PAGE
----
Meadows’s attorney, George Terwilliger III, confirmed the existence of the 29 messages between his client and Thomas. He told The Washington Post that “nothing about the text messages presents any legal issues.”
Meadows hasn’t responded to a request from The Epoch Times for comment.
On March 25, Sen. Ron Wyden (D-Ore.) called on Justice Thomas to recuse himself from cases relating to Jan. 6 and any case related to the 2024 election “should Donald Trump run again.”
On the same day, Sen. Richard Blumenthal (D-Conn.) told CBS News that Thomas should consider “voluntarily appearing” before the Jan. 6 select committee for some explanation.
McBride blasted these comments, saying Thomas has demonstrated his ability to separate personal beliefs or outside influences from his decision-making during his career.
“Not under any possible set of circumstances should Thomas be forced to resign or recuse himself from any of these cases,” said McBride. “There was no justification under the sun for that to happen. People are stirring the flames of controversy in order to facilitate that conversation because they are threatened by Thomas’s ability to be a learned and well-thought-out justice who can apply lots of facts in a meaningful and objective way. Something that the other activist justices are incapable of doing.”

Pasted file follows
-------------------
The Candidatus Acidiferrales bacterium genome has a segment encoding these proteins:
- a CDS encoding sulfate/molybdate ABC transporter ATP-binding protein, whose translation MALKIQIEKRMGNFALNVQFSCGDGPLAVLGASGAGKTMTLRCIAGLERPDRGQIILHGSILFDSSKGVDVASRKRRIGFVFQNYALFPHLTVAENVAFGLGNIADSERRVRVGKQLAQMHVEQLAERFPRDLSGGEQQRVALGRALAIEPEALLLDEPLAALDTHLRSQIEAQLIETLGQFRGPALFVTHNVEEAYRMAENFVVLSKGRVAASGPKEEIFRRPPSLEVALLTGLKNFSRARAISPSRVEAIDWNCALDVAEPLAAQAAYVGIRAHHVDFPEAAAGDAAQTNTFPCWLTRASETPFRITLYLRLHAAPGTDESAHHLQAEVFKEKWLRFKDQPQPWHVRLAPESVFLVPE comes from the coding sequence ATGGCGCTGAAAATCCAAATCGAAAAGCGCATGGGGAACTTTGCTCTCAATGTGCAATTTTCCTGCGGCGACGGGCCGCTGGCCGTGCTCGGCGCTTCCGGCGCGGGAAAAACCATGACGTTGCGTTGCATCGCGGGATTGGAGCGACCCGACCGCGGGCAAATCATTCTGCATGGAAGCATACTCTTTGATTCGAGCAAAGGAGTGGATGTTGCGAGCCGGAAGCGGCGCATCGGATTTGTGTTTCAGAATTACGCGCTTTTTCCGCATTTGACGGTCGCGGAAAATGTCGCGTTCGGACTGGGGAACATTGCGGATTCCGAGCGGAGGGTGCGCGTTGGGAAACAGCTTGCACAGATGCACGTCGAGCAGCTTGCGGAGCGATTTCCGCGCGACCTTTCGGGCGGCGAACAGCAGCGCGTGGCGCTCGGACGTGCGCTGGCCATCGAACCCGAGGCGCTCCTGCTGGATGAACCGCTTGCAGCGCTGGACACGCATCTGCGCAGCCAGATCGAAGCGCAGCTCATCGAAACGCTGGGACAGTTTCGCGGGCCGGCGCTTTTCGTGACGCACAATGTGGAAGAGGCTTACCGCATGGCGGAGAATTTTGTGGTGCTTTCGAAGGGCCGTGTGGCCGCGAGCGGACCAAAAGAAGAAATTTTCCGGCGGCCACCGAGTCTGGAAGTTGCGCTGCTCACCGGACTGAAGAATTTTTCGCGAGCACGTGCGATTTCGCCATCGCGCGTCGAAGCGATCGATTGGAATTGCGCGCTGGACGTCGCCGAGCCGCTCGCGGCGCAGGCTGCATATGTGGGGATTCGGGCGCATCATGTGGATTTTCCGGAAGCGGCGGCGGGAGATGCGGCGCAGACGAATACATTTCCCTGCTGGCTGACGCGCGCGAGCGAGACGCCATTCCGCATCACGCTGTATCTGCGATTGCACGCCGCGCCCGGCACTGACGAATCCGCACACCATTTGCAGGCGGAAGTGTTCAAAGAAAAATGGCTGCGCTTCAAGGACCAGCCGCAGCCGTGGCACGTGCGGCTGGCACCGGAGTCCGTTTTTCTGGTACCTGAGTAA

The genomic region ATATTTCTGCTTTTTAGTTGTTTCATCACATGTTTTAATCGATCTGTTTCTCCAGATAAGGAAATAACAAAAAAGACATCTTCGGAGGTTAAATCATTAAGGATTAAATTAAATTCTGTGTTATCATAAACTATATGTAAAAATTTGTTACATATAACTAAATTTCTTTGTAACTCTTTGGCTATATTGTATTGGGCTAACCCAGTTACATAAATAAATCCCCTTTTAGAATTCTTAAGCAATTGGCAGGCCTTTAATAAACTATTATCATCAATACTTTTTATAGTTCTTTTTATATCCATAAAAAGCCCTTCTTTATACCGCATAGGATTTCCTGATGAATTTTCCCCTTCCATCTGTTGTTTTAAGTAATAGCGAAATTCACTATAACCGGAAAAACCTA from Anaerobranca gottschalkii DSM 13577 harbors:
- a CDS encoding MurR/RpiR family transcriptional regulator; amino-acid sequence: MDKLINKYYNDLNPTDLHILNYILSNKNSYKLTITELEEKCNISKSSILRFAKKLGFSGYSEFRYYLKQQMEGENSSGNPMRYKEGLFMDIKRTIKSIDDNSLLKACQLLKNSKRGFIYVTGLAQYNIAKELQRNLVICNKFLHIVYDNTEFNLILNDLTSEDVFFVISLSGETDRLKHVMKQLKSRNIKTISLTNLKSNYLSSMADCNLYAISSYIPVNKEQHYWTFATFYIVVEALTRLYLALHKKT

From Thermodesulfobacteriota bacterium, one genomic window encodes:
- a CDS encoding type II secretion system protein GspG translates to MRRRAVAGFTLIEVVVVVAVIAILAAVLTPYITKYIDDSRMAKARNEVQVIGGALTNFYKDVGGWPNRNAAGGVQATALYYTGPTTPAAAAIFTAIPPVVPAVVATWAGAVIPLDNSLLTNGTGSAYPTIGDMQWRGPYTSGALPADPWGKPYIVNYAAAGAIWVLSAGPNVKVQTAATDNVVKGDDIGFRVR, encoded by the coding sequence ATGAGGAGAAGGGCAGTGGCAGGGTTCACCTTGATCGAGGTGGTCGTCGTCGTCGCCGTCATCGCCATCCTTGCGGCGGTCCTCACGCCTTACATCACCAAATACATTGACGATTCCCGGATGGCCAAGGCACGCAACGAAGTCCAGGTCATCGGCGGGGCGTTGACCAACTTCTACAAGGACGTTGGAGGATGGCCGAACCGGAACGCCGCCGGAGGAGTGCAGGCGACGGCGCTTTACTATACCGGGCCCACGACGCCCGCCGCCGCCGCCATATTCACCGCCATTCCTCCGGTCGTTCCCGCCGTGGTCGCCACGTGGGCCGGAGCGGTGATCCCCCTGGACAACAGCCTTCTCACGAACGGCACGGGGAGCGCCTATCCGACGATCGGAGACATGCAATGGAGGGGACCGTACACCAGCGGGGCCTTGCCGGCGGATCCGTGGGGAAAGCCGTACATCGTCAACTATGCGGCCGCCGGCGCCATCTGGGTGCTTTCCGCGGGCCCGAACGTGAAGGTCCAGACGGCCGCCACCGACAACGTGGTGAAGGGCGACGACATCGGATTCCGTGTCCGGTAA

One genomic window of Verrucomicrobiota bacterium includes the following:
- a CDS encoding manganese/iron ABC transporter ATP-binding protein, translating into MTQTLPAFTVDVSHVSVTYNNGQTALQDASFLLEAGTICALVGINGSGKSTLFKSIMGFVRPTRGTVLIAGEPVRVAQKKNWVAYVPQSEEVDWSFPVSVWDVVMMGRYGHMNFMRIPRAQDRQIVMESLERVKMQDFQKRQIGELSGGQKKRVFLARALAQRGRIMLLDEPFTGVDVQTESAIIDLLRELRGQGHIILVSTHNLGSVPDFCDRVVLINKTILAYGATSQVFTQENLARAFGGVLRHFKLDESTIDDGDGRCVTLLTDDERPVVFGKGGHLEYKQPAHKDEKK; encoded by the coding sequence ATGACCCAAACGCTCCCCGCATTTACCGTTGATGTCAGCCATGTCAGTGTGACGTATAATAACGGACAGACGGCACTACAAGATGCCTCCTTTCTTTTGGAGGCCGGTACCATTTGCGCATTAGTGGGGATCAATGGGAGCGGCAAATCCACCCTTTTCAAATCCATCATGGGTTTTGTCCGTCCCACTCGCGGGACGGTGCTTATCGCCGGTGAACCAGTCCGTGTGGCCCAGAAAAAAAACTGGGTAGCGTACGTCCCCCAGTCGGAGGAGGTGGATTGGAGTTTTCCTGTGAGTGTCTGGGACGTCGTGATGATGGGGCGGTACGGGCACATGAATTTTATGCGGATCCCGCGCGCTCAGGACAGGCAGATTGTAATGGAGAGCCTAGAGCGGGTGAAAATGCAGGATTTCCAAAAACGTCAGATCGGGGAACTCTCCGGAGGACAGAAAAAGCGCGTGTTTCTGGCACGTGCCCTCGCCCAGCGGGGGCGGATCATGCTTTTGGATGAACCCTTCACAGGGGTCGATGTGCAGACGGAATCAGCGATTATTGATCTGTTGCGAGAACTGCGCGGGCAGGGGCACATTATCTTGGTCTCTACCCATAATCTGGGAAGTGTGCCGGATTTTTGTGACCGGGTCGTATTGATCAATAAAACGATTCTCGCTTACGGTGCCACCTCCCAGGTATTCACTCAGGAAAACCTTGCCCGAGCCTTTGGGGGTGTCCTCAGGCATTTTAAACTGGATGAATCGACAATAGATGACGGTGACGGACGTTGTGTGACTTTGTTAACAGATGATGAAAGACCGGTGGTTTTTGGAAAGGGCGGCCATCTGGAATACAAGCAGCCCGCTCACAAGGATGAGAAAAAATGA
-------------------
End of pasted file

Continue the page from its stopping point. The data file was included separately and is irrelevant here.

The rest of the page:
On March 25, House Minority Leader Kevin McCarthy(R-Calif.) said it’s up to Thomas to decide whether to recuse himself from any cases related to the Jan. 6 investigation,
“If you spent any time studying the Supreme Court Justice, he’s one who studies correctly, and I mean, from all the way through. If he sees it’s not upholding the Constitution, he’ll rule against it,” McCarthy said in a news conference. “That’s what his job should be. It’s him.”
Ginni Thomas has denied any conflict of interest between her work and her husband’s work on the Supreme Court.
“We have our own separate careers, and our own ideas and opinions too. Clarence doesn’t discuss his work with me, and I don’t involve him in my work,” she told the Washington Free Beacon early this month. She said in the interview that she had attended the Jan. 6 rally but left early “disappointed and frustrated that there was violence that happened following a peaceful gathering of Trump supporters on the Ellipse on Jan. 6.”
The Supreme Court information office hasn’t returned a request for comment.
McBride said Democrats and the media are trying to use Ginni’s actions “as a pretext to go after Justice Thomas.”
“What I can say about him is this: the way that he has lived his life, the way that he carries himself in this world, and the way that he has conducted himself on the bench is absolutely impeccable. And when you live an impeccable life the way he has, you make yourself unassailable by the evil powers in this world,” said McBride. “So to those who think they have the power to cancel Justice Thomas, good luck because you’re signing your own defeat.”
Thomas, 73, is the longest-serving member of the Supreme Court with a tenure of 30 years. He has been seen as a strong conservative voice on the bench. On March 25, he was discharged from the hospital after a week of treatment of flu-like symptoms.